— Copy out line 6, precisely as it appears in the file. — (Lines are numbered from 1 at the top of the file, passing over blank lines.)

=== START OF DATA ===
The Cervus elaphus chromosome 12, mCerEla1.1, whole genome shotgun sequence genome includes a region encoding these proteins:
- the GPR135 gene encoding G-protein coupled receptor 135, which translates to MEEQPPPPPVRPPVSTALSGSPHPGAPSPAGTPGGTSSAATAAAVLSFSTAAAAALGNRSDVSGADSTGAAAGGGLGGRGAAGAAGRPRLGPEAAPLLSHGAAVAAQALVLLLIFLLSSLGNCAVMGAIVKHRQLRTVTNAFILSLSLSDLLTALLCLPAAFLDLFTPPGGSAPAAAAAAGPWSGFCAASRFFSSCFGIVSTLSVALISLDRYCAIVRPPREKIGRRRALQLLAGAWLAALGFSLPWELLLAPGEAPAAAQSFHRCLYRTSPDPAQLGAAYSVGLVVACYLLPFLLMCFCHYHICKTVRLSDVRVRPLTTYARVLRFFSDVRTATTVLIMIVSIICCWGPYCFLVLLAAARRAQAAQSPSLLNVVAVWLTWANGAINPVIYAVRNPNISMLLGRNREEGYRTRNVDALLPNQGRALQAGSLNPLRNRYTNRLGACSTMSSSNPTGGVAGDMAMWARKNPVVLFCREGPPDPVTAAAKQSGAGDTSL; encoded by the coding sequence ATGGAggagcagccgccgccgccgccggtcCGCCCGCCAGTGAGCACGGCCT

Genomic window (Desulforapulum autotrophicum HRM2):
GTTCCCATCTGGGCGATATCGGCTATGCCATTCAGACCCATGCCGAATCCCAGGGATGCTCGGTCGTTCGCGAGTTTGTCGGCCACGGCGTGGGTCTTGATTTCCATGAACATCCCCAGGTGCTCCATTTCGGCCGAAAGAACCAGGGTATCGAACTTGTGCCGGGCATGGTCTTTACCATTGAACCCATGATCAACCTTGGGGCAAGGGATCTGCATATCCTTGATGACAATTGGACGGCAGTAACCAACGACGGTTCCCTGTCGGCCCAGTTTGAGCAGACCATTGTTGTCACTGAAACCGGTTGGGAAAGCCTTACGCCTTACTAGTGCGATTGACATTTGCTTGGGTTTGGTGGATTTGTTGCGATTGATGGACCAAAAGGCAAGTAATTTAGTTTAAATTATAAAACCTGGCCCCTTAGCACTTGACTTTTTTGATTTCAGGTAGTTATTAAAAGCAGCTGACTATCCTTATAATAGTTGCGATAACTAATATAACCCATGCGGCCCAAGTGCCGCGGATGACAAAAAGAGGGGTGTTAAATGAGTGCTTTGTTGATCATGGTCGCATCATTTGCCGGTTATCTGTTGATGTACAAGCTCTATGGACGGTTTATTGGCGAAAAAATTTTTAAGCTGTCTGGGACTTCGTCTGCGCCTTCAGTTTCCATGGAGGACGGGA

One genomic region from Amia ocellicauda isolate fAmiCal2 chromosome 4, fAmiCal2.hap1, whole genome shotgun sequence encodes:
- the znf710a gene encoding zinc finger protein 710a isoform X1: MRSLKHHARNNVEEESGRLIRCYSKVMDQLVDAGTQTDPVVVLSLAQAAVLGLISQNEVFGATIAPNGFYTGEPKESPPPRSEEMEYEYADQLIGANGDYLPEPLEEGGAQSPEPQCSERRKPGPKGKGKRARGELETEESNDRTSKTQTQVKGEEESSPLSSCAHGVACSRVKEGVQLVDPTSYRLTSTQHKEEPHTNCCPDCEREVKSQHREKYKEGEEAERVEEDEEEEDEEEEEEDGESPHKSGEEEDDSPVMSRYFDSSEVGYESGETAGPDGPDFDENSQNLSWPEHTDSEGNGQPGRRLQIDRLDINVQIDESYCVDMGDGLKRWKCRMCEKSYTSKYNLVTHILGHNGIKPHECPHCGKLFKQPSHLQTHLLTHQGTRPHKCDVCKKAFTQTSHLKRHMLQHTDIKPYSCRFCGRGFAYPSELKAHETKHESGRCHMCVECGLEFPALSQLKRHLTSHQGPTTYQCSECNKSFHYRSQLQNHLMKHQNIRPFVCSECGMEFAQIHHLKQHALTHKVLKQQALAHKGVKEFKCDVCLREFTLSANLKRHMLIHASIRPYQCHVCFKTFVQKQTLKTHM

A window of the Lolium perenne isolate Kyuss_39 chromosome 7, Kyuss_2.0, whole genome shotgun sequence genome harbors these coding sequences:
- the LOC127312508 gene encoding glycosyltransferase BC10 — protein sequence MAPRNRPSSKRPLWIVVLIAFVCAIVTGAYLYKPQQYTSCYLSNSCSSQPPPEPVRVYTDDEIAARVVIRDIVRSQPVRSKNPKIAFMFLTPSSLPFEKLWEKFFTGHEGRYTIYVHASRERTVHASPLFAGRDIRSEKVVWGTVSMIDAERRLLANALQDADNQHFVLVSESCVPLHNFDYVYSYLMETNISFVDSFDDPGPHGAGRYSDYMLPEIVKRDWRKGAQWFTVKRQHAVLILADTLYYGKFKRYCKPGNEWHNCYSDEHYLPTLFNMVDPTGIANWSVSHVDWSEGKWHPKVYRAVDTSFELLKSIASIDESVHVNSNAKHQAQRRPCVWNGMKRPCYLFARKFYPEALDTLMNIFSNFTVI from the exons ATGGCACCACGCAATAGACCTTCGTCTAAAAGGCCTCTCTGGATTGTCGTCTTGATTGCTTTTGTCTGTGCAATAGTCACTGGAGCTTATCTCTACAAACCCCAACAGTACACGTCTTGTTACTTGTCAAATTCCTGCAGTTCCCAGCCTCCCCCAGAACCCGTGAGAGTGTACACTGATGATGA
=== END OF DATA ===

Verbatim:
- the znf710a gene encoding zinc finger protein 710a isoform X1: MRSLKHHARNNVEEESGRLIRCYSKVMDQLVDAGTQTDPVVVLSLAQAAVLGLISQNEVFGATIAPNGFYTGEPKESPPPRSEEMEYEYADQLIGANGDYLPEPLEEGGAQSPEPQCSERRKPGPKGKGKRARGELETEESNDRTSKTQTQVKGEEESSPLSSCAHGVACSRVKEGVQLVDPTSYRLTSTQHKEEPHTNCCPDCEREVKSQHREKYKEGEEAERVEEDEEEEDEEEEEEDGESPHKSGEEEDDSPVMSRYFDSSEVGYESGETAGPDGPDFDENSQNLSWPEHTDSEGNGQPGRRLQIDRLDINVQIDESYCVDMGDGLKRWKCRMCEKSYTSKYNLVTHILGHNGIKPHECPHCGKLFKQPSHLQTHLLTHQGTRPHKCDVCKKAFTQTSHLKRHMLQHTDIKPYSCRFCGRGFAYPSELKAHETKHESGRCHMCVECGLEFPALSQLKRHLTSHQGPTTYQCSECNKSFHYRSQLQNHLMKHQNIRPFVCSECGMEFAQIHHLKQHALTHKVLKQQALAHKGVKEFKCDVCLREFTLSANLKRHMLIHASIRPYQCHVCFKTFVQKQTLKTHM